Metadata cheatsheet: Your guide to great-looking share cards
Webpage metadata — the information that shows up in search results and share cards to give a page context — is often neglected by site owners. At Pixo, one thing on our checklist for a website project is to make sure the site supports, at a minimum, a basic level of metadata for every page.
This metadata ensures that when someone shares a page or it shows up in a search result, it looks great and accurately summarizes the content. We all have hopes and dreams that people will share our content; it would be so disappointing to have a drab-looking link card that no one clicks.
What makes a good share card?
Although you may not know the specifics of how they work, you are certainly familiar with a share card. You’ve seen it on Twitter, Facebook, even your text messages when someone shares a link to a webpage. If it’s done well, it includes an image, title, and helpful description that indicate where this link will take you. As site owners, it is important for us to be aware of how our content is being represented when it is shared on other web services and do our best to “design” it intentionally.
Get your share cards in shape by adding this metadata
HTML meta tags, including Open Graph tags, are a standard that has been adopted widely as a way for site owners to tell other web services about a page and give them control over how a page is represented when being shared. Meta tags are quite comprehensive, but for now we are going to focus on just a few.
The baseline metadata we care about are the Title, Description, and Image. More specifically these are the following:
- Page title
- Open Graph title (usually same as the Page title)
- Meta description
- Open Graph description (usually same as the meta description)
- Open Graph image
The code looks like this:
My example page
The page title is the most important piece of your metadata and should be written to accurately represent the page. Oftentimes the title of a page (the H1) can be reused as the page title, but not always. Here is an example of a bad page title followed by a good one.
Bad page title: About
Better page title: About our services | Pixo
The first one doesn’t provide much context for someone to know what they will be getting if they click through to the page. The second one adds more descriptive words and context.
Consider the following guidelines when crafting your page title:
- Make sure it accurately represents the content on your page.
- Use no more than 66 characters.
- Make it unique for every page.
The meta description is used as a secondary way to describe your page after the title. It allows additional context and information about the page. Both the meta description and the Open Graph description should be defined and in most cases can be the same content.
You may be tempted to copy the first few lines
You may be tempted to copy the first few lines of content from the top of the page; however, the opening paragraph of a page many times does not meet the needs of a good meta description. Here are some simple guidelines to consider for a meta description.
- Make it unique for every page.
- Avoid using a generic description.
- Accurately summarize the page content.
- Write one or more sentences, but keep it under 200 characters.
Open Graph image
Open Graph image
Images are important because they make a share card stand out visually and add quickly digestible context about your page.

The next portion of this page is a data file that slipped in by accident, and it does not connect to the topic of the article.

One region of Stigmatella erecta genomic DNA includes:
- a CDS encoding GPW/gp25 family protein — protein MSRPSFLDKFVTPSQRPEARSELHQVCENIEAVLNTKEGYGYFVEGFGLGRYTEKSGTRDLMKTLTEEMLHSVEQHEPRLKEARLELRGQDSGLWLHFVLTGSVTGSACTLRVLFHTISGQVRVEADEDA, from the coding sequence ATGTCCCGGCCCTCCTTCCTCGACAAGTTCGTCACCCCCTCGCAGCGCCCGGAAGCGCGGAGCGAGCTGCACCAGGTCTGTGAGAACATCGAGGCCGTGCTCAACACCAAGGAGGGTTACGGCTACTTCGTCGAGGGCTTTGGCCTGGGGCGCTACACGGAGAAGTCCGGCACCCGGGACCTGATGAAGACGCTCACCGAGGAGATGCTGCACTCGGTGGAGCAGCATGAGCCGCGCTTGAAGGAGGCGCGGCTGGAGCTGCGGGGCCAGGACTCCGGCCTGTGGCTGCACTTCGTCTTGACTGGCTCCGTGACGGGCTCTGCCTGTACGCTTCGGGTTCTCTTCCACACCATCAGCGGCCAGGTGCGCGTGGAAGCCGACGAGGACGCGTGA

Here are the specifications for the image you choose:
- Max file size: 5 MB
- Minimum image dimensions: 1200 (w) x 630 (h) pixels
- Recommended ratio: 1.91:1
Don’t rely on default images
Some websites set a default or fallback image for every page so that in case authors don’t add one, a card with an image always shows up. This may seem convenient but is not good practice. It’s best to hand-select the image, because although a default image might add visual interest to a share card, it usually doesn’t add the right context. The other drawback is that as people see multiple pages from your site shared over time, none of them stand out from one another.
Test your share cards to see how they look
The three most common services we consider are Facebook, Twitter, and LinkedIn. Each of these have helpful inspection tools to test the metadata for a webpage. They are simple to use —you just submit the public url of your webpage, and it will show what that page will look like when shared on their platform.
- Twitter Card Validator
- Facebook Sharing Debugger
- Post Inspector
- BONUS: Google SERP Simulator – for search engine results pages
Example cards, with and without metadata
The following are examples of share cards from Facebook, Twitter, and Linkedin. The examples show what cards look like with and without metadata.
Facebook is the smartest of the three services, in that even if you don’t configure any Open Graph properties it will scrape your page for content and build a decent share card most of the time. It is still very important to provide the metadata, because you want to be in control of the content it shows, rather than Facebook guessing for you.
Twitter can look quite unpleasant if you don’t include good metadata. Its share card will include your url, title, description, and image if you configure them.
LinkedIn is the most basic of the three services. Its share card only shows url, title, and image. Because it doesn’t display a description, the image becomes a more important element to add.
Just a little extra thought can go a long way
Content authors typically are not full-time webmasters or content writers; we have other jobs as well. It can be tempting to ignore your page metadata to get your site or a new page out the door, but just a little extra effort may give your content an extra lift to get noticed and clicked as it is shared by others.